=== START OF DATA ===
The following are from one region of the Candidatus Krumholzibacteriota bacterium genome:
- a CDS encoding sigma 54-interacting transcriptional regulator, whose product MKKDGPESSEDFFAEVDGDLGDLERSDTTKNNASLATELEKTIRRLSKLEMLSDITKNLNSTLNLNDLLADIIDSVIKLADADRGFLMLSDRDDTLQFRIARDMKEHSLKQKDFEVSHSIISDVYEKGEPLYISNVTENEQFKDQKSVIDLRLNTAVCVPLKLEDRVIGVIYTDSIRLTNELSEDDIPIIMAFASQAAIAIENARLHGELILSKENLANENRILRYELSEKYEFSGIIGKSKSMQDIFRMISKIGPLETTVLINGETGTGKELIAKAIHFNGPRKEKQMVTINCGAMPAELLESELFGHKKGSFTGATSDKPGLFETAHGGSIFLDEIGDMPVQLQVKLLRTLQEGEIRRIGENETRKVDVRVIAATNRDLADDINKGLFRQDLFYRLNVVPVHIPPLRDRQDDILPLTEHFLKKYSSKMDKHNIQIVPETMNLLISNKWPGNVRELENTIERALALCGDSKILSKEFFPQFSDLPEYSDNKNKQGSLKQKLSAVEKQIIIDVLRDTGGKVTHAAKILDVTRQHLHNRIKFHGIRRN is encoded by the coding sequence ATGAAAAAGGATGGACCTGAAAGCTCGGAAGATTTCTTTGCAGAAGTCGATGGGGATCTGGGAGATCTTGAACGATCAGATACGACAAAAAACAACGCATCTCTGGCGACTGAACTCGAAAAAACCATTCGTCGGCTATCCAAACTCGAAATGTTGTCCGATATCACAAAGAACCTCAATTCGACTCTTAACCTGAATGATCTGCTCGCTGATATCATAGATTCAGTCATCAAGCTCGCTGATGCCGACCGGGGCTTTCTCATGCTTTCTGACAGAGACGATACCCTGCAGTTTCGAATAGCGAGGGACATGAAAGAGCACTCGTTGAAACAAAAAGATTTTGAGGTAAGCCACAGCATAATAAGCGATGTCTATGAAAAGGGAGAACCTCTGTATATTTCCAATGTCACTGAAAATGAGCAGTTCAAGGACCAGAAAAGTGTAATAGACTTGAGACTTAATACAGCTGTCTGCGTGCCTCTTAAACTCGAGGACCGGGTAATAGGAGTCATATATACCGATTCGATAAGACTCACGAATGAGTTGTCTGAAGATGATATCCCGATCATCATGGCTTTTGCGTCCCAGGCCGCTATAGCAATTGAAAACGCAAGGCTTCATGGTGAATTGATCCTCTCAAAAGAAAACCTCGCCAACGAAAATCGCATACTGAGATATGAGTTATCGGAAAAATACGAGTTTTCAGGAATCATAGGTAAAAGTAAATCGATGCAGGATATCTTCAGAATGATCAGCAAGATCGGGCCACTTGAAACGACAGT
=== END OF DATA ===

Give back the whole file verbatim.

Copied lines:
The following are from one region of the Candidatus Krumholzibacteriota bacterium genome:
- a CDS encoding sigma 54-interacting transcriptional regulator, whose product MKKDGPESSEDFFAEVDGDLGDLERSDTTKNNASLATELEKTIRRLSKLEMLSDITKNLNSTLNLNDLLADIIDSVIKLADADRGFLMLSDRDDTLQFRIARDMKEHSLKQKDFEVSHSIISDVYEKGEPLYISNVTENEQFKDQKSVIDLRLNTAVCVPLKLEDRVIGVIYTDSIRLTNELSEDDIPIIMAFASQAAIAIENARLHGELILSKENLANENRILRYELSEKYEFSGIIGKSKSMQDIFRMISKIGPLETTVLINGETGTGKELIAKAIHFNGPRKEKQMVTINCGAMPAELLESELFGHKKGSFTGATSDKPGLFETAHGGSIFLDEIGDMPVQLQVKLLRTLQEGEIRRIGENETRKVDVRVIAATNRDLADDINKGLFRQDLFYRLNVVPVHIPPLRDRQDDILPLTEHFLKKYSSKMDKHNIQIVPETMNLLISNKWPGNVRELENTIERALALCGDSKILSKEFFPQFSDLPEYSDNKNKQGSLKQKLSAVEKQIIIDVLRDTGGKVTHAAKILDVTRQHLHNRIKFHGIRRN is encoded by the coding sequence ATGAAAAAGGATGGACCTGAAAGCTCGGAAGATTTCTTTGCAGAAGTCGATGGGGATCTGGGAGATCTTGAACGATCAGATACGACAAAAAACAACGCATCTCTGGCGACTGAACTCGAAAAAACCATTCGTCGGCTATCCAAACTCGAAATGTTGTCCGATATCACAAAGAACCTCAATTCGACTCTTAACCTGAATGATCTGCTCGCTGATATCATAGATTCAGTCATCAAGCTCGCTGATGCCGACCGGGGCTTTCTCATGCTTTCTGACAGAGACGATACCCTGCAGTTTCGAATAGCGAGGGACATGAAAGAGCACTCGTTGAAACAAAAAGATTTTGAGGTAAGCCACAGCATAATAAGCGATGTCTATGAAAAGGGAGAACCTCTGTATATTTCCAATGTCACTGAAAATGAGCAGTTCAAGGACCAGAAAAGTGTAATAGACTTGAGACTTAATACAGCTGTCTGCGTGCCTCTTAAACTCGAGGACCGGGTAATAGGAGTCATATATACCGATTCGATAAGACTCACGAATGAGTTGTCTGAAGATGATATCCCGATCATCATGGCTTTTGCGTCCCAGGCCGCTATAGCAATTGAAAACGCAAGGCTTCATGGTGAATTGATCCTCTCAAAAGAAAACCTCGCCAACGAAAATCGCATACTGAGATATGAGTTATCGGAAAAATACGAGTTTTCAGGAATCATAGGTAAAAGTAAATCGATGCAGGATATCTTCAGAATGATCAGCAAGATCGGGCCACTTGAAACGACAGT